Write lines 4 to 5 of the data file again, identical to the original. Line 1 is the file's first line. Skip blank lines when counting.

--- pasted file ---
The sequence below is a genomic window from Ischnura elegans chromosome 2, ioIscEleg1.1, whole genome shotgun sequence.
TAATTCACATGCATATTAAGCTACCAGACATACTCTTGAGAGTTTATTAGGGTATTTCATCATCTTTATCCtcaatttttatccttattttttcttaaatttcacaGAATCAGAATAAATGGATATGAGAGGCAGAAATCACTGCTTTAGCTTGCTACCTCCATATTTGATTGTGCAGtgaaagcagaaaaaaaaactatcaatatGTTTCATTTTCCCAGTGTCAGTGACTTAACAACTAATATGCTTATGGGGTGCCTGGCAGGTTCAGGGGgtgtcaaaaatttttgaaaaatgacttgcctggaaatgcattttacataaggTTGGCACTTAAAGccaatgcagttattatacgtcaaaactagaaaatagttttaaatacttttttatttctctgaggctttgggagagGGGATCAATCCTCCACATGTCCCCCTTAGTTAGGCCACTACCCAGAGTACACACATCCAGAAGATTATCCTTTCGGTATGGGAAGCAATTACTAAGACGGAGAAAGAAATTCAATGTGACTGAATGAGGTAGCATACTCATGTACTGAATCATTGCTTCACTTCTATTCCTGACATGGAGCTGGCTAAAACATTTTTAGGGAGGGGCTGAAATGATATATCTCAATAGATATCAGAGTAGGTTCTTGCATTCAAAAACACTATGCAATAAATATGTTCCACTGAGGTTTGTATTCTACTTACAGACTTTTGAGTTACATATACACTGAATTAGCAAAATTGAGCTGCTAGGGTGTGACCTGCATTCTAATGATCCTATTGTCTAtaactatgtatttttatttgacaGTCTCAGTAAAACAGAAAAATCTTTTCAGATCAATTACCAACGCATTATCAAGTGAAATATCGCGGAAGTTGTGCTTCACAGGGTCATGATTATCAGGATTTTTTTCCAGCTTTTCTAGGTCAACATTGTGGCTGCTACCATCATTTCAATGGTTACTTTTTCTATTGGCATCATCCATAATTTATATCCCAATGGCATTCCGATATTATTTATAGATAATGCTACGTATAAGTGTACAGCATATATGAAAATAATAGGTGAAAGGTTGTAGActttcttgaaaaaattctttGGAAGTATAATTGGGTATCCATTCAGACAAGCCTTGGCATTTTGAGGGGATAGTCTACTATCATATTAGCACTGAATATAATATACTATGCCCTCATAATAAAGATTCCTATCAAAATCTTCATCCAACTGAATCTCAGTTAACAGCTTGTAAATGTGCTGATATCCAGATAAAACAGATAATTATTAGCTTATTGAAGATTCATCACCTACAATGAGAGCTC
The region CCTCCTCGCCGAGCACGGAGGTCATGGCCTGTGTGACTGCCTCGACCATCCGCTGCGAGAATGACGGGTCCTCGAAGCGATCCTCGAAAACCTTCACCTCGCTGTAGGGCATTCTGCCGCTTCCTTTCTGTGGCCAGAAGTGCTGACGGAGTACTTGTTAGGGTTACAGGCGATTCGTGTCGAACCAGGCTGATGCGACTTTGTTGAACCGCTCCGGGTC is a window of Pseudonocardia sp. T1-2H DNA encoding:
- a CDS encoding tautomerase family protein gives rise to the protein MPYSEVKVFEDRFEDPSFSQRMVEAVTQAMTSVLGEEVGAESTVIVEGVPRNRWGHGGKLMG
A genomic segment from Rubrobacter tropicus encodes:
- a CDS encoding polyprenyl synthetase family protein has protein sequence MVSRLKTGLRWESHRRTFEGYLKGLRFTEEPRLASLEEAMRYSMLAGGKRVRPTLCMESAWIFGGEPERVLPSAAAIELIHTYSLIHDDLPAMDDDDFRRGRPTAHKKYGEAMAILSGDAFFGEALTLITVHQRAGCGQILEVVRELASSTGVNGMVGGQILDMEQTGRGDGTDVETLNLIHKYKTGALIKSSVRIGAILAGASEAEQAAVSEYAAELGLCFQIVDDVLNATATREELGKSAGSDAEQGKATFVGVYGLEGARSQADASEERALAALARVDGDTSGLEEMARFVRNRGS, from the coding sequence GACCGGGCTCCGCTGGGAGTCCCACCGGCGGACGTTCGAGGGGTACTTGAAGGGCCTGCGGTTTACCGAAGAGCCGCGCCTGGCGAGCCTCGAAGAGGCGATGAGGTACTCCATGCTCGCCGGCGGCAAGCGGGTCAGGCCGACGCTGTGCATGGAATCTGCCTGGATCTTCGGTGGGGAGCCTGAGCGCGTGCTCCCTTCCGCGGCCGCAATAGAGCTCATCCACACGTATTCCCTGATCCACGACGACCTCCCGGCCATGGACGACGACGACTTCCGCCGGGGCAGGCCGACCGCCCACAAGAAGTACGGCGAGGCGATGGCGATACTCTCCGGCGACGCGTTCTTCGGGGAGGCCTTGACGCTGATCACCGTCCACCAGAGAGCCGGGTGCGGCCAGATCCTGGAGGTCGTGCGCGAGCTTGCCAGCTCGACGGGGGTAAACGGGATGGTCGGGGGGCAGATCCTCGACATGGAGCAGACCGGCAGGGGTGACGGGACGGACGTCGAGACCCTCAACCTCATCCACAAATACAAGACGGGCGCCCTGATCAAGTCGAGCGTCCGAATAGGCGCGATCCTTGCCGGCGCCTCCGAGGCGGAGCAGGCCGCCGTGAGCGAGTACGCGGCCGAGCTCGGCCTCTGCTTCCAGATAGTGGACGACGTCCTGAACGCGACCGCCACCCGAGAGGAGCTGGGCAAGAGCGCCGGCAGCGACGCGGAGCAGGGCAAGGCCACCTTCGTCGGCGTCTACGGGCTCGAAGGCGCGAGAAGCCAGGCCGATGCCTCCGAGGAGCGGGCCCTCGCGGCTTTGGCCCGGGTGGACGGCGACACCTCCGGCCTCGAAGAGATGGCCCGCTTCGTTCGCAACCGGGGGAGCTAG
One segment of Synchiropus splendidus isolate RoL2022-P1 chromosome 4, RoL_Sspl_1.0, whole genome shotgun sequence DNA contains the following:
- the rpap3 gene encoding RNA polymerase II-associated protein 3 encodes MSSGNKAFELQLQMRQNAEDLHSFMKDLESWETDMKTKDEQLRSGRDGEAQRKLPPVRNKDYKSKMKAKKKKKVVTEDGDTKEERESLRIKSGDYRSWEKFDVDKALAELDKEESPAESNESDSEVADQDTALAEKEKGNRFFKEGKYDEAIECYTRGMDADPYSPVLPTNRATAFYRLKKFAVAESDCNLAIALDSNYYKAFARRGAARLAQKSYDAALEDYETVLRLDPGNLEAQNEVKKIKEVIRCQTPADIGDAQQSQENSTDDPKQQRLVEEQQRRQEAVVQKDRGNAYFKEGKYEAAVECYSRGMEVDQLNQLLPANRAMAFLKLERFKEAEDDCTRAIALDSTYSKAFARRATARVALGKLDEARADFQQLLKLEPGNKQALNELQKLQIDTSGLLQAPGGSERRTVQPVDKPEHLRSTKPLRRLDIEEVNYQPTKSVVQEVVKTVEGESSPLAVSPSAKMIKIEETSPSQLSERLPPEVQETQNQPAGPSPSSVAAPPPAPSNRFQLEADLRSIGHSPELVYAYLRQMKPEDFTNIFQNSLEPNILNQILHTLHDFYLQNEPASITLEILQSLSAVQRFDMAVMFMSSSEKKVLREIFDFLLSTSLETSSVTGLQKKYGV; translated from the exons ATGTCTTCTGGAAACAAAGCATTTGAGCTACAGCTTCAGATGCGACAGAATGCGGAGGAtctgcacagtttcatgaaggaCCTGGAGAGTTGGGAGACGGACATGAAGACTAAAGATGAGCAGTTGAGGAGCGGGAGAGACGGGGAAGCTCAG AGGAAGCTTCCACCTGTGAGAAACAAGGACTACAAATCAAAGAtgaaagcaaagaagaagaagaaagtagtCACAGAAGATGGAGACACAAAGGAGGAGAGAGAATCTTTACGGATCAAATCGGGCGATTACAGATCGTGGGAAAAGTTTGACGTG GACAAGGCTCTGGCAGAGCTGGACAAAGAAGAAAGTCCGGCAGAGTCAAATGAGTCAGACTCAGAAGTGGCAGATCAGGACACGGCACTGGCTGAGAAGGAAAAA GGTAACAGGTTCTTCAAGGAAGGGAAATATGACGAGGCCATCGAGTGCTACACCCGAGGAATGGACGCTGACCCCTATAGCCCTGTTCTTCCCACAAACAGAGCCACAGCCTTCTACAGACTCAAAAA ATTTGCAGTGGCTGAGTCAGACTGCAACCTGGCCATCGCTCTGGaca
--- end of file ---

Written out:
- a CDS encoding tautomerase family protein gives rise to the protein MPYSEVKVFEDRFEDPSFSQRMVEAVTQAMTSVLGEEVGAESTVIVEGVPRNRWGHGGKLMG
A genomic segment from Rubrobacter tropicus encodes: